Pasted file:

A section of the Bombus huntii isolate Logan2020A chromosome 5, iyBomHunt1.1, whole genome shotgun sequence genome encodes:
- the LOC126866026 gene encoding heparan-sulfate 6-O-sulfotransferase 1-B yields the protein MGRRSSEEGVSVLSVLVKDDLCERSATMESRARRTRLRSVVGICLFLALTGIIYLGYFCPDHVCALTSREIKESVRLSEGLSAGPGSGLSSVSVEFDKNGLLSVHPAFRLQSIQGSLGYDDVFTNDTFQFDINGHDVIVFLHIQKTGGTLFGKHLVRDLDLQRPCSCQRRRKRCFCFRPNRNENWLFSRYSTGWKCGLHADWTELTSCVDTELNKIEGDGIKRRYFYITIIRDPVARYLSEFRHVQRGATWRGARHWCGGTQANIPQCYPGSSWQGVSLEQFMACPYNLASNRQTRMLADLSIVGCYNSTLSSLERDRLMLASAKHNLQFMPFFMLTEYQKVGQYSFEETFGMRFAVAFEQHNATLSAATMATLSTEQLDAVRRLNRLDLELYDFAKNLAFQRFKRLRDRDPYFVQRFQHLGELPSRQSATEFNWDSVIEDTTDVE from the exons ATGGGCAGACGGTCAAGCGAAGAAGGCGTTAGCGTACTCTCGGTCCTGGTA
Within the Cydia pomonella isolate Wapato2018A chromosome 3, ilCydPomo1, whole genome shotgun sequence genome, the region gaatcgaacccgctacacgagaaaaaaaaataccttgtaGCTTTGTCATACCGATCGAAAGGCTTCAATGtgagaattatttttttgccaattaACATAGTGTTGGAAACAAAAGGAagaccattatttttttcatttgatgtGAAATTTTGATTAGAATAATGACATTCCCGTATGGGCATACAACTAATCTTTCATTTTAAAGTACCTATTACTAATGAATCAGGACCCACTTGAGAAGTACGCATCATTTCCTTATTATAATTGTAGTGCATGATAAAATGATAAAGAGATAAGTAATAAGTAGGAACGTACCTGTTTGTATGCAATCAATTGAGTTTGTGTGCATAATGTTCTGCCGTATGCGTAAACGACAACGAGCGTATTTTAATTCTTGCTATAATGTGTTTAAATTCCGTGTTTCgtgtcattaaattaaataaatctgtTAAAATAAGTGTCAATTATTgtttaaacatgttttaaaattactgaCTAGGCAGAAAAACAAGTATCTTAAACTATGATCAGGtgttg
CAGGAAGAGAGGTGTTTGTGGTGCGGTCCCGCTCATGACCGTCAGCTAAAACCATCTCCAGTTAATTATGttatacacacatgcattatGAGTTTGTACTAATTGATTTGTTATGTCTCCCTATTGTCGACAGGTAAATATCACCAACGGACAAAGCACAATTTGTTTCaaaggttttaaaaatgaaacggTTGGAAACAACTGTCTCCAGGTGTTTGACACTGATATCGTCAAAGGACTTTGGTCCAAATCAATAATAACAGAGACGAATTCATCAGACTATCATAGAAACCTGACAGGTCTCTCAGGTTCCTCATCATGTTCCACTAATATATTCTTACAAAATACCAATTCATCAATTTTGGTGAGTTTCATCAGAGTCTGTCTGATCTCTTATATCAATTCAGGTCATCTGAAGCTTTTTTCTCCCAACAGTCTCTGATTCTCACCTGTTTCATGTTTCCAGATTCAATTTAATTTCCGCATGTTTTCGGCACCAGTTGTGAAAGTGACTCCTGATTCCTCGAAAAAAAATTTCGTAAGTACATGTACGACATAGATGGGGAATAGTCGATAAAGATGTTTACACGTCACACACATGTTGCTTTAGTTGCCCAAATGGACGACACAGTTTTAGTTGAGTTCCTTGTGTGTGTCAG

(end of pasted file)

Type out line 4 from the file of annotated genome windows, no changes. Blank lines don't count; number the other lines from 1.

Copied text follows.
CAGGAAGAGAGGTGTTTGTGGTGCGGTCCCGCTCATGACCGTCAGCTAAAACCATCTCCAGTTAATTATGttatacacacatgcattatGAGTTTGTACTAATTGATTTGTTATGTCTCCCTATTGTCGACAGGTAAATATCACCAACGGACAAAGCACAATTTGTTTCaaaggttttaaaaatgaaacggTTGGAAACAACTGTCTCCAGGTGTTTGACACTGATATCGTCAAAGGACTTTGGTCCAAATCAATAATAACAGAGACGAATTCATCAGACTATCATAGAAACCTGACAGGTCTCTCAGGTTCCTCATCATGTTCCACTAATATATTCTTACAAAATACCAATTCATCAATTTTGGTGAGTTTCATCAGAGTCTGTCTGATCTCTTATATCAATTCAGGTCATCTGAAGCTTTTTTCTCCCAACAGTCTCTGATTCTCACCTGTTTCATGTTTCCAGATTCAATTTAATTTCCGCATGTTTTCGGCACCAGTTGTGAAAGTGACTCCTGATTCCTCGAAAAAAAATTTCGTAAGTACATGTACGACATAGATGGGGAATAGTCGATAAAGATGTTTACACGTCACACACATGTTGCTTTAGTTGCCCAAATGGACGACACAGTTTTAGTTGAGTTCCTTGTGTGTGTCAG